On Sunday, I attended the rally at Parliament Hill that was organized by the Ukrainian Canadian Congress. People from across Ottawa came to protest the war, call for peace and call for more action by their governments.

What is happening in the Ukraine is a horror, and in the face of this grievous suffering, we are all compelled to act, to help in any way we can to reduce that suffering.

It’s important that governments take a leadership role in these efforts. While the province’s contribution of $300,000 was a welcome start, Ontario needs to do more. We need to do more to support communities that want to host refugees. We need to do more to match Ontarians’ contributions to the humanitarian effort, and we need to do that quickly.

International Women’s Day

Ms. Goldie Ghamari: Mr. Speaker, tomorrow is International Women’s Day. It’s a day to celebrate the achievements of women everywhere, to raise awareness, and to support equality.

I’m always inspired and supported every day by the wonderful women in my life, including my amazing mom, my sister and my grandmother, who are constant reminders that women can do anything.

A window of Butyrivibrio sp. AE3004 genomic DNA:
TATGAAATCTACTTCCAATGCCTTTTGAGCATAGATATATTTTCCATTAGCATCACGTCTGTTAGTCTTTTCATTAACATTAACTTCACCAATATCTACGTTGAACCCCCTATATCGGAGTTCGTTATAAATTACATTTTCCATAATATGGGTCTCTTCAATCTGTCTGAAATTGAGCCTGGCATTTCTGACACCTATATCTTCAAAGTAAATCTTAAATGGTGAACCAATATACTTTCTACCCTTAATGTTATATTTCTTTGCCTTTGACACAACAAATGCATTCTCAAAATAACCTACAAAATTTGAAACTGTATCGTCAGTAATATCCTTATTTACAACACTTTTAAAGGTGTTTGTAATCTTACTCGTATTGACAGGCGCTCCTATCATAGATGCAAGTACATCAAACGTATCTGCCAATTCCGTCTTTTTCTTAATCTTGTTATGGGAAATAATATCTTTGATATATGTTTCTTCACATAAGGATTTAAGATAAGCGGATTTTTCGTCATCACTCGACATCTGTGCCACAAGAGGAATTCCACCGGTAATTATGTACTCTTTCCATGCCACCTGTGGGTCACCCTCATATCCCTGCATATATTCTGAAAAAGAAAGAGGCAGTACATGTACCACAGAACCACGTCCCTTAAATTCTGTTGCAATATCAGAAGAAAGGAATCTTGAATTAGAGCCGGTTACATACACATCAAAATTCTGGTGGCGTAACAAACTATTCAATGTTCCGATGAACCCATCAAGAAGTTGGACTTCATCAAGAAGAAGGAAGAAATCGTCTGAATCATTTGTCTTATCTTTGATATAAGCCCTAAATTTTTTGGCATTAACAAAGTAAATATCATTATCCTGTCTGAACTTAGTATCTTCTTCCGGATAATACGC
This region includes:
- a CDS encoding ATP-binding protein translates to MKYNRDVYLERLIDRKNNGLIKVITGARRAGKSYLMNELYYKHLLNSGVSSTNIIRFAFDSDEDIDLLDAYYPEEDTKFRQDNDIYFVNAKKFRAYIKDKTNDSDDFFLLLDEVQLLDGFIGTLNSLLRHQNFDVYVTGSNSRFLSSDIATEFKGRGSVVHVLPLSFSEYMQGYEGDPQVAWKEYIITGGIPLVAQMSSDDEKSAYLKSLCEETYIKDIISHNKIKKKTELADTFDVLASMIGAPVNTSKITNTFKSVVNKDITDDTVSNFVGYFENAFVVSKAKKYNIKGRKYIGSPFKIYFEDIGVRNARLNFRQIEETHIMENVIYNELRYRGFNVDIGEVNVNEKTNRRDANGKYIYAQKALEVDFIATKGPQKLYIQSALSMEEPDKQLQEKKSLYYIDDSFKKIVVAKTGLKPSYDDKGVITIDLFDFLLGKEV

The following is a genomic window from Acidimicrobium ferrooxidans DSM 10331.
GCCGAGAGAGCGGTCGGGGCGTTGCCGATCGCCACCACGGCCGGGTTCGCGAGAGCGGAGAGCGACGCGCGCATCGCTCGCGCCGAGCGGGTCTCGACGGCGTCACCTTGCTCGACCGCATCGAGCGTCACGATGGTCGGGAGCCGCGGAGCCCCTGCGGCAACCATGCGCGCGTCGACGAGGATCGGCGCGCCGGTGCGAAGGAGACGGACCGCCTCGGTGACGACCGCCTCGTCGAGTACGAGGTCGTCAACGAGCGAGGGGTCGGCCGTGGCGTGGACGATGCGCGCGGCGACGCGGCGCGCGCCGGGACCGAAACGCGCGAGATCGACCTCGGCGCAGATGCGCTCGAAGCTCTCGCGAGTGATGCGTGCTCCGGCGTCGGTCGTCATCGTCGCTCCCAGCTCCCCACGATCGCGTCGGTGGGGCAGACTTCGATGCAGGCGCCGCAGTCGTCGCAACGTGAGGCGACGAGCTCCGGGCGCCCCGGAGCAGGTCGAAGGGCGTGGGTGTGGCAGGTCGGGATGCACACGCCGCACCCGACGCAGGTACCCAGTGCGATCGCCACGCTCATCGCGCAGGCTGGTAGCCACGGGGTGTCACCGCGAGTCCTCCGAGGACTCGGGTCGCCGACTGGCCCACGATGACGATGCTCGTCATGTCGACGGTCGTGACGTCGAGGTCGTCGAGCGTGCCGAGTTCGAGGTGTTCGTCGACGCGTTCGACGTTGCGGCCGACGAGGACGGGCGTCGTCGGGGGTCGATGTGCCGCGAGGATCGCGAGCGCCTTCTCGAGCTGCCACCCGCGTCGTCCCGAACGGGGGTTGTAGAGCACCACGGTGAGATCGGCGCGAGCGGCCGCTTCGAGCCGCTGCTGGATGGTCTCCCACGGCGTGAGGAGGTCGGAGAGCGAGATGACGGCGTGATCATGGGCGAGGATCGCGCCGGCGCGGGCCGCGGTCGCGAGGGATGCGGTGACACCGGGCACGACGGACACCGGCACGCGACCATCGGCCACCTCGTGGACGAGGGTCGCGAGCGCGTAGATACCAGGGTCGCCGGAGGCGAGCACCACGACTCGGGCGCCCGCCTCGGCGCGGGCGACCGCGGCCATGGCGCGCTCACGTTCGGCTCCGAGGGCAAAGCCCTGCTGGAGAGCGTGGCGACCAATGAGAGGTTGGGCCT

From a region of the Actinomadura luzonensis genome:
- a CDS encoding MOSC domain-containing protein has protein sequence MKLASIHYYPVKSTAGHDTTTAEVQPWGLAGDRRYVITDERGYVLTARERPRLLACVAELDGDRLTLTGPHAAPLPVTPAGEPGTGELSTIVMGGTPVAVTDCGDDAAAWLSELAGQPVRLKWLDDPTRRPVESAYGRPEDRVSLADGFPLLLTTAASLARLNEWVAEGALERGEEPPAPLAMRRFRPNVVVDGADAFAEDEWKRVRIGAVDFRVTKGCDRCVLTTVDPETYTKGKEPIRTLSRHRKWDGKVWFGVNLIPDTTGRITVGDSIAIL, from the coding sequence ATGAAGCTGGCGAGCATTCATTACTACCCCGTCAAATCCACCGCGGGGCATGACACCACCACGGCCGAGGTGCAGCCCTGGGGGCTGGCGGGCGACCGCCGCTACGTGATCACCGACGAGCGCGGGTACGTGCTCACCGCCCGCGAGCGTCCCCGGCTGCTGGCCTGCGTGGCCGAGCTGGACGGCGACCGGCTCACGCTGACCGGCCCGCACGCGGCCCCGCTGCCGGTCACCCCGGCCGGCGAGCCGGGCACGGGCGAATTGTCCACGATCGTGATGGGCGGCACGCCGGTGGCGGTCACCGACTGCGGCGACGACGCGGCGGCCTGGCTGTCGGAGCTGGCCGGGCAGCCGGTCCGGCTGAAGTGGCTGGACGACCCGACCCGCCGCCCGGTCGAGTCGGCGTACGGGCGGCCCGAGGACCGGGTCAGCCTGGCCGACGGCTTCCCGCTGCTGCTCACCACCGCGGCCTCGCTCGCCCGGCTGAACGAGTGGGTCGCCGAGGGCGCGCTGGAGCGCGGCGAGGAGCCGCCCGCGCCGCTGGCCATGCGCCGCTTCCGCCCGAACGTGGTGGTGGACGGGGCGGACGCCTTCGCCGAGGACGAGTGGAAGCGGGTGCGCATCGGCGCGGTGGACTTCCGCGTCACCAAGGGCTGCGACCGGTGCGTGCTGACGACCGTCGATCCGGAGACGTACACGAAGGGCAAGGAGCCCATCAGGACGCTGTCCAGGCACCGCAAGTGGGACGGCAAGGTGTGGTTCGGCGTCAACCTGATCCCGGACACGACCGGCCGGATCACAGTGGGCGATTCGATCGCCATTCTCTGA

International Women’s Day is an opportunity to tell your family and friends how important they are.

I want to wish all of the amazing women and girls here in the Legislature and in my riding of Carleton, the ladies on my staff, and all of the women across the province a happy International Women’s Day.


I especially want to highlight that even though our politics might be different and we might not see eye to eye when it comes to policy, it’s always a pleasure to see former Premier Kathleen Wynne, who was Ontario’s first woman Premier, here in the Legislature. I also want to take a moment to recognize Jackie Gordon. Jackie Gordon is the first woman in Ontario to become Sergeant-at-Arms here in the Legislature.

Once again, thank you to all the amazing women, young girls and girls everywhere in my riding of Carleton and across the province. I want to thank everyone for being such a great inspiration. Happy International Women’s Day to everyone.

Invasion of Ukraine

Mr. Jamie West: On February 24, Russia launched a wide-ranging attack on Ukraine. In Sudbury—just like every member of this House—we stand with Ukraine.